BRAVERY: Bravery is a key strength to call upon when approaching situations of unfairness. Whether you or someone else is being treated unfairly, calling it out has the potential to create conflict. Bravery is a strength that compels you to speak up for what is right, even in the face of opposition. If someone else calls attention to a situation of unfairness, it is important to recognize the bravery they used to stand up and speak out.

PERSPECTIVE: Rarely are situations of unfairness completely black and white, so it is important to use your perspective strength to seek to understand all the points of view in the matter before coming to a judgement. Perspective is a strength that allows you to recognize and weigh multiple sides before making decisions and is crucial for navigating difficult situations.

PRUDENCE: Because unfairness is often such a serious issue, it is important to call on your strength of prudence to carefully examine the situation before taking action. Prudence is a strength that compels you to be very careful about your choices and not do or say things that you could later regret.

LOVE: Unfairness often carries with it feelings of hurt and anger. It is important to approach a situation of unfairness with the strength of love to show compassion and care to those involved. Love is a strength that can help you maintain relationships through difficulty by showing care and kindness.

FORGIVENESS: You might need to pull on your forgiveness strength after a situation of unfairness has been brought to light and remedied. It can be hard to let go of the hurt that unfairness can cause. Forgiveness is a strength that does not mean you are condoning unfair actions or even forgetting the situation occurred, but rather a strength that allows you to move forward and find peace within yourself. . .

This has been an annus horribilis for several people I know. Their stories aren’t mine to tell so I’ll say nothing more about that.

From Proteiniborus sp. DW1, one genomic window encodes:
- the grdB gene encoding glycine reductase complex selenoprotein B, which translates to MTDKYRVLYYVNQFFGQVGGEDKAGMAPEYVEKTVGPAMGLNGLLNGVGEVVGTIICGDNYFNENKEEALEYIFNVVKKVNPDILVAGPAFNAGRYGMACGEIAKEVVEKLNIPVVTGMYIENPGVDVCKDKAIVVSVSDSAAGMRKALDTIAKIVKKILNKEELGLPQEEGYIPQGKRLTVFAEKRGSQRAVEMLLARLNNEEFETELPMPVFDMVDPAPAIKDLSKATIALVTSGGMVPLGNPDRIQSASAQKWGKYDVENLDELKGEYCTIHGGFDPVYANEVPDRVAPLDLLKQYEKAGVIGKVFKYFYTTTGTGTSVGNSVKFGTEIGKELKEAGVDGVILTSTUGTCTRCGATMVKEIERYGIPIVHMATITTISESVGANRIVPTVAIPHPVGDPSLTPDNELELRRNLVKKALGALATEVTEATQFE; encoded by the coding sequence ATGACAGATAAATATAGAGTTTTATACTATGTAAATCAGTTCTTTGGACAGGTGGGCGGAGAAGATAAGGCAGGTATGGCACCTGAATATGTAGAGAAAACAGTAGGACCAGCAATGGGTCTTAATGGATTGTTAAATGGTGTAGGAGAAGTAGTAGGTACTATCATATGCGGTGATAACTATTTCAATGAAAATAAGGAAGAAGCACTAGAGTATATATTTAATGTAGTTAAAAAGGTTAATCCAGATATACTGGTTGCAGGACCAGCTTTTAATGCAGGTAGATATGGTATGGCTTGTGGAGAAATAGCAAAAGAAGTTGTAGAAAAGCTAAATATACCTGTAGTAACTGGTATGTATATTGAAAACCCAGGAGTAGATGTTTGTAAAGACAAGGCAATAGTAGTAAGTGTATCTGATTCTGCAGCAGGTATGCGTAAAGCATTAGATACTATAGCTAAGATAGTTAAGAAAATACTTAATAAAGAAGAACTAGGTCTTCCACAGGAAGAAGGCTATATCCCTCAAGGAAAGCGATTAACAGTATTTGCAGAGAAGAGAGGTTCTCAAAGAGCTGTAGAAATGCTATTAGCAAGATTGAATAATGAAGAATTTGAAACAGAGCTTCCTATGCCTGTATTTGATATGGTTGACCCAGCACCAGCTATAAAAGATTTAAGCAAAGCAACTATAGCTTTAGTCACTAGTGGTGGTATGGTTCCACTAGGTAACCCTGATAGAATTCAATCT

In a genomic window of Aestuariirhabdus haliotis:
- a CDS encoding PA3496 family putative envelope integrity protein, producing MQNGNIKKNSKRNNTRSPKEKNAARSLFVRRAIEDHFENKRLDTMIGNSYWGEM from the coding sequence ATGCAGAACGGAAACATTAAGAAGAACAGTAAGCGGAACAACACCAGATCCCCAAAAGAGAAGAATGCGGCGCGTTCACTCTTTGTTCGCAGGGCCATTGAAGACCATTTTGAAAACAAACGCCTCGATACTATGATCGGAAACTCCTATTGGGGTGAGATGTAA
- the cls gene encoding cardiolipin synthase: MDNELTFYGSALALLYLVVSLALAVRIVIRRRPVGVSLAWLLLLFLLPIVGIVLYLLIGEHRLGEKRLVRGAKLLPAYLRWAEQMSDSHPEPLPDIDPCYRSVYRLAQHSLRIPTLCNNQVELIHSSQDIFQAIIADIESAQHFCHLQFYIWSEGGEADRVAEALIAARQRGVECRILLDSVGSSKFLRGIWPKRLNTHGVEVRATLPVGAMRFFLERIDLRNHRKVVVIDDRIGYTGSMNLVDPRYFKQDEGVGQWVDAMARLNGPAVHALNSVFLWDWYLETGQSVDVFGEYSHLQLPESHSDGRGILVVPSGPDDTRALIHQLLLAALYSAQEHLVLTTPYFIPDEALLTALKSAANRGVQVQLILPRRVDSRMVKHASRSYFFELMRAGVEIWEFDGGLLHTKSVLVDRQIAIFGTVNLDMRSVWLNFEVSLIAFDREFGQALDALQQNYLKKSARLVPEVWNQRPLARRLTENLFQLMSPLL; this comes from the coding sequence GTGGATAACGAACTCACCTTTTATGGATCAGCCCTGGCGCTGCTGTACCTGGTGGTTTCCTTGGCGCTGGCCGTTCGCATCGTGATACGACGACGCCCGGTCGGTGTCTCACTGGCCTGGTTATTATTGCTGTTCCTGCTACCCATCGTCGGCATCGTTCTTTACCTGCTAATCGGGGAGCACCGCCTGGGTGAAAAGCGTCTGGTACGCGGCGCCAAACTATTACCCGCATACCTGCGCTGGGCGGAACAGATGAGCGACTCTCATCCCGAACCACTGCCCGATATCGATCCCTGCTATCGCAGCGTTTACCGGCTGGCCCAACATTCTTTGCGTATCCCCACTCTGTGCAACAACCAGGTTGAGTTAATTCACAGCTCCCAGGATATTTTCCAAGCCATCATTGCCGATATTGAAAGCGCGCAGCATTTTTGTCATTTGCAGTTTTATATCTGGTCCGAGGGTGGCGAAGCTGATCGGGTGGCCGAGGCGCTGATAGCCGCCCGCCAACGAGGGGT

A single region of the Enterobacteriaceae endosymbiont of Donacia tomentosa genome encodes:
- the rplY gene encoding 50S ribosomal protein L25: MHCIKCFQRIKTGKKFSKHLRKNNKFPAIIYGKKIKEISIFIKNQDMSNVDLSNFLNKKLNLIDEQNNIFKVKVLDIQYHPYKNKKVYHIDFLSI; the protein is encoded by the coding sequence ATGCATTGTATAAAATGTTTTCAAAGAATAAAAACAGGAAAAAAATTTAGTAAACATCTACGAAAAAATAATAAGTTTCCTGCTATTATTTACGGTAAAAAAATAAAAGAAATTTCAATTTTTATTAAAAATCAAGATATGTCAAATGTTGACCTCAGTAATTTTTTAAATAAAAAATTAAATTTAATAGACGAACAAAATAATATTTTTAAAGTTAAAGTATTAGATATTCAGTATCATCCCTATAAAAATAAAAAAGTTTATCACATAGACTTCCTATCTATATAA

I’m posting this in the knowledge that others will also be facing difficulties and in the hope it might help.


Glen Campbell 22.4.36 – 8.9.17

August 9, 2017

Country singer Glen Campbell has died:

During a career that spanned six decades, Campbell sold over 45 million records. In 1968, one of his biggest years, he outsold the Beatles.

“It is with the heaviest of hearts that we announce the passing of our beloved husband, father, grandfather, and legendary singer and guitarist, Glen Travis Campbell, at the age of 81, following his long and courageous battle with Alzheimer’s disease,” the singer’s family said in a statement.

Campbell was a rare breed in the music business, with various careers as a top-level studio guitarist, chart-topping singer and hit television host. His late-career battle with Alzheimer’s – he allowed a documentary crew to film on his final tour for the 2014 award-winning I’ll Be Me – made him a public face for the disease, a role President Bill Clinton suggested would one day be remembered even more than his music. . . 


Michael Bond 13.1.26 – 27.6.17

June 29, 2017

Michael Bond, creator of Paddington Bear and author of more than 200 books has died.

What will be wanted on this voyage and will there be marmalade sandwiches when he arrives?